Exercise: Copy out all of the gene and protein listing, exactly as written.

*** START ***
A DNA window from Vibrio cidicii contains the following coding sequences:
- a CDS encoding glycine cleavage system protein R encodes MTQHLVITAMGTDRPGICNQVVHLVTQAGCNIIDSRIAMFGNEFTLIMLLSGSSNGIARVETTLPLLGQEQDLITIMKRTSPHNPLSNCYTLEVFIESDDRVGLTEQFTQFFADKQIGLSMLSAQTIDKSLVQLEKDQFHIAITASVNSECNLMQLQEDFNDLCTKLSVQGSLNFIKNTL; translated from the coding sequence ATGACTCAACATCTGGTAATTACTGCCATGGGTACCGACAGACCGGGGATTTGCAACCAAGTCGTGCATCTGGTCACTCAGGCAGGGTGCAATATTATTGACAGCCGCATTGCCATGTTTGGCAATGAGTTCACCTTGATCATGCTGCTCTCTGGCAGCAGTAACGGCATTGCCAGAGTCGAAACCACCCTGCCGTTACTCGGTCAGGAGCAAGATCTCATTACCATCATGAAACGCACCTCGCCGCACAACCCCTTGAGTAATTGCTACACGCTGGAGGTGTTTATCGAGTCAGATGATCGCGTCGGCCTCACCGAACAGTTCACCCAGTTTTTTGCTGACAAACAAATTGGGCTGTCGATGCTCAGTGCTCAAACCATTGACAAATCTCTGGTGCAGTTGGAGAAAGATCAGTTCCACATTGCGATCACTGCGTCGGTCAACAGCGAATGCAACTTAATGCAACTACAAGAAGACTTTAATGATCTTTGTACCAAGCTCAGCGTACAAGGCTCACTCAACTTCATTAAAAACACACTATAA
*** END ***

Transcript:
A DNA window from Vibrio cidicii contains the following coding sequences:
- a CDS encoding glycine cleavage system protein R encodes MTQHLVITAMGTDRPGICNQVVHLVTQAGCNIIDSRIAMFGNEFTLIMLLSGSSNGIARVETTLPLLGQEQDLITIMKRTSPHNPLSNCYTLEVFIESDDRVGLTEQFTQFFADKQIGLSMLSAQTIDKSLVQLEKDQFHIAITASVNSECNLMQLQEDFNDLCTKLSVQGSLNFIKNTL; translated from the coding sequence ATGACTCAACATCTGGTAATTACTGCCATGGGTACCGACAGACCGGGGATTTGCAACCAAGTCGTGCATCTGGTCACTCAGGCAGGGTGCAATATTATTGACAGCCGCATTGCCATGTTTGGCAATGAGTTCACCTTGATCATGCTGCTCTCTGGCAGCAGTAACGGCATTGCCAGAGTCGAAACCACCCTGCCGTTACTCGGTCAGGAGCAAGATCTCATTACCATCATGAAACGCACCTCGCCGCACAACCCCTTGAGTAATTGCTACACGCTGGAGGTGTTTATCGAGTCAGATGATCGCGTCGGCCTCACCGAACAGTTCACCCAGTTTTTTGCTGACAAACAAATTGGGCTGTCGATGCTCAGTGCTCAAACCATTGACAAATCTCTGGTGCAGTTGGAGAAAGATCAGTTCCACATTGCGATCACTGCGTCGGTCAACAGCGAATGCAACTTAATGCAACTACAAGAAGACTTTAATGATCTTTGTACCAAGCTCAGCGTACAAGGCTCACTCAACTTCATTAAAAACACACTATAA